By Edward Flattau
President Bush gave a stark performance in tunnel vision with his recent declaration that the cost of the Iraq War was relatively “modest”.
Maybe as he claims, “the defense budget accounts for just over four percent of our total economy” compared to as much as 13 percent during the Cold War with the Soviet Union. But even assuming Bush’s statistics are correct, that simply means everyone who has been making a bundle, especially in corporate America, still is. What about the average Joe?
Using official data, the Northampton, Mass.-based national Priorities Project (NPP) computed that the Iraq War is costing our country $341 million a day. It is a fiscal burden that is drastically diverting our tax dollars away from vital domestic programs. Indeed, NPP calculates that past and present military spending accounts for more than 40 cents of every federal tax dollar we pay. That doesn’t leave a heck of a lot for the myriad of needs associated with public health, environmental protection, affordable energy, and providing a decent daily quality of life in general for all Americans.
Take the residents of the District of Columbia as an example. Their median federal income tax bill in 2007 was $2836 of which $1196 went for military purposes. A mere $75 was allocated to the environment, energy and science, according to the NPP.
To give you some idea of President Bush’s priorities during an enormously costly and unpopular war, the 2009 tax cuts he proposes for the richest 10 percent of Americans would deprive the Treasury of $116 .6 billion in revenue. That might help explain why Bush is asking for a relatively paltry $1.3 billion for renewable energy and conservation, causes that arguably are more crucial to our national security in the long run than the Iraq War. Public transit, also essential to weaning us off Middle East oil imports, would receive $11.2 billion in the president’s 2009 budget , a 14 percent reduction from the start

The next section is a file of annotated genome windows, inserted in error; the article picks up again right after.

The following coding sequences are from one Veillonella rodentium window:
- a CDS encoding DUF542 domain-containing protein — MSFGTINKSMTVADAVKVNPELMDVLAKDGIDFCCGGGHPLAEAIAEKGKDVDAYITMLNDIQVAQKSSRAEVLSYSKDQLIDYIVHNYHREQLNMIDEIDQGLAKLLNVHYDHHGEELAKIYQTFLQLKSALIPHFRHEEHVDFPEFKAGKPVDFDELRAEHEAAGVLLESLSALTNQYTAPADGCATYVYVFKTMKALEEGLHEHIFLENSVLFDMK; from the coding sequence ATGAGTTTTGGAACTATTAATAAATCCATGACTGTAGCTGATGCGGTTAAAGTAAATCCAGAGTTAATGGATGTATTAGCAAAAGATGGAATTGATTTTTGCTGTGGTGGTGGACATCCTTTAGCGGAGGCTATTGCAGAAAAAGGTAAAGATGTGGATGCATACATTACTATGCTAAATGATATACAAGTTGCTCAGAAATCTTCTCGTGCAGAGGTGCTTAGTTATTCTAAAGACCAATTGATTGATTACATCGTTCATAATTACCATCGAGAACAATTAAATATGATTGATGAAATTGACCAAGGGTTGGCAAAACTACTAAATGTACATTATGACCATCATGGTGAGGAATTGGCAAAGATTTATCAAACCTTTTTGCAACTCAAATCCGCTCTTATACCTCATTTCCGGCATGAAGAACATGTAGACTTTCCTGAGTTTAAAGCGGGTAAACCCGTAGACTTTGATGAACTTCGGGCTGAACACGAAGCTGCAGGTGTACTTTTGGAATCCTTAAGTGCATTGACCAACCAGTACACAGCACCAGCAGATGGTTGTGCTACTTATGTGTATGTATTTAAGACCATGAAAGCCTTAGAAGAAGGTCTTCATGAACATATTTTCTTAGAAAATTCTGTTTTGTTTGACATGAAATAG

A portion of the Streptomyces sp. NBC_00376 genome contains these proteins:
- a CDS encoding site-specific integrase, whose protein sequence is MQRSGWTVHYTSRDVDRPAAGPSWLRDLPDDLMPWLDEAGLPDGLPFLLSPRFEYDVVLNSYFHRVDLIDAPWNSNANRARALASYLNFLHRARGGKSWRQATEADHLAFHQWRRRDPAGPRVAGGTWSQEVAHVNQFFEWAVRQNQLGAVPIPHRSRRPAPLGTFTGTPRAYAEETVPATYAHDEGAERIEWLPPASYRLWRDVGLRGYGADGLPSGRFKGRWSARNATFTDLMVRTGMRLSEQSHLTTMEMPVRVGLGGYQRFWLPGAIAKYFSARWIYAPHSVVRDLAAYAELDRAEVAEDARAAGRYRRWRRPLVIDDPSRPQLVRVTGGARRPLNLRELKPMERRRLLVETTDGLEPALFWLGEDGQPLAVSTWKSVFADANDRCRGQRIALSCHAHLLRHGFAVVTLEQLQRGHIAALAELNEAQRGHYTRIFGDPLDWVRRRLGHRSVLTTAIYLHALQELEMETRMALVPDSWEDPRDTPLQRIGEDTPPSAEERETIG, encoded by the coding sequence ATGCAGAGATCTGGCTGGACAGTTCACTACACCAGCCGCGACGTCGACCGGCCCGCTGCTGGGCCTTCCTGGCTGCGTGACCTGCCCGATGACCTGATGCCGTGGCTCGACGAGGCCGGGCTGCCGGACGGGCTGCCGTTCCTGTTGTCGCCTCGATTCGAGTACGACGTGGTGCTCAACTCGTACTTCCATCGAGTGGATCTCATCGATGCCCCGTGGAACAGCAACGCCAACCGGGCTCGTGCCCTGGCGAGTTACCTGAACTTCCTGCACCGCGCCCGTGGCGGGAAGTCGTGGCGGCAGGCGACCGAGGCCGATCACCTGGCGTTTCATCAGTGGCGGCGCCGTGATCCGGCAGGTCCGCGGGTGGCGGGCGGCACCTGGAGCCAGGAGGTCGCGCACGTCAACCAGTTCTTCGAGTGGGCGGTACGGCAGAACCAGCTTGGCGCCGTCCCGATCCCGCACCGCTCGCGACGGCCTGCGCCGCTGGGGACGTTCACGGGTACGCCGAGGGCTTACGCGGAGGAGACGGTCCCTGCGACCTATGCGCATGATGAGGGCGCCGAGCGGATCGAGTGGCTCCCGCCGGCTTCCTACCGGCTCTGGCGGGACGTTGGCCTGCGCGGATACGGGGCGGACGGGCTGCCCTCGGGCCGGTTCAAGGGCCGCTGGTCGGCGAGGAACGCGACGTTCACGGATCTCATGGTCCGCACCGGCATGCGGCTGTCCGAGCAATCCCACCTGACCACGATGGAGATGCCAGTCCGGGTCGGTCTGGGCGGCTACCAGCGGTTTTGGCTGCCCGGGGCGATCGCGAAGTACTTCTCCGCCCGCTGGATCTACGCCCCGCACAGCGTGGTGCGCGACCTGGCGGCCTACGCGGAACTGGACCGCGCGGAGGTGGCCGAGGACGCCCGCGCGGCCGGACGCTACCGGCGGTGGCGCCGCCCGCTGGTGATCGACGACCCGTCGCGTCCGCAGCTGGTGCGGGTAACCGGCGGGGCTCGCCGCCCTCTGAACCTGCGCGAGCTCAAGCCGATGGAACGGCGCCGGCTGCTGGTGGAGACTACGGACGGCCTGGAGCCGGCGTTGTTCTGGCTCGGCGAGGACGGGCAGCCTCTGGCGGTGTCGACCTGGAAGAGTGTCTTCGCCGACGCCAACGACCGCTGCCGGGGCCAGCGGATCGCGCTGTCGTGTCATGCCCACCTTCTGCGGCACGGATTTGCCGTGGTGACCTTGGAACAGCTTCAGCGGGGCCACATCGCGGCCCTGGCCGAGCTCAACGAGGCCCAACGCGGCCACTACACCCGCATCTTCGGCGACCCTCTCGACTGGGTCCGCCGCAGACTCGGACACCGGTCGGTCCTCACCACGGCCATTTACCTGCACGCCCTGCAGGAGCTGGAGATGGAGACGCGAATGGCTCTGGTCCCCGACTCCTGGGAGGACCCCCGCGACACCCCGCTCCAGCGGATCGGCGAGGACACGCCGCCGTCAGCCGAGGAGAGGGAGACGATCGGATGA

of our march on Baghdad.
Bush labels the proposed $139 billion cost of the Iraq War for 2009 “a modest fraction of the nation’s wealth”. Perhaps so, but its impact on many Americans is anything but modest. NPP notes that the program to better insulate low income families’ homes against the elements would be eliminated next year for lack of cash while total military spending is higher than at any point since World War Two.
To further illustrate the enormity of the nation’s domestic sacrifice, the NPP has computed what each state could purchase with the tax dollars its citizens contribute to the Iraq conflict.
In President Bush’s home state of Texas, for example, taxpayers are projected to pay $11.4 billion for the war in fiscal 2009. That sum would be enough to provide more than 8.6 million homes with renewable electricity, or 2.6 million people with health care in a state where more than twice as many are currently uninsured.
President Bush contends that the Iraq War is “a burden worth bearing”. That is easy for him to say.
@Copyright 2008, Edward Flattau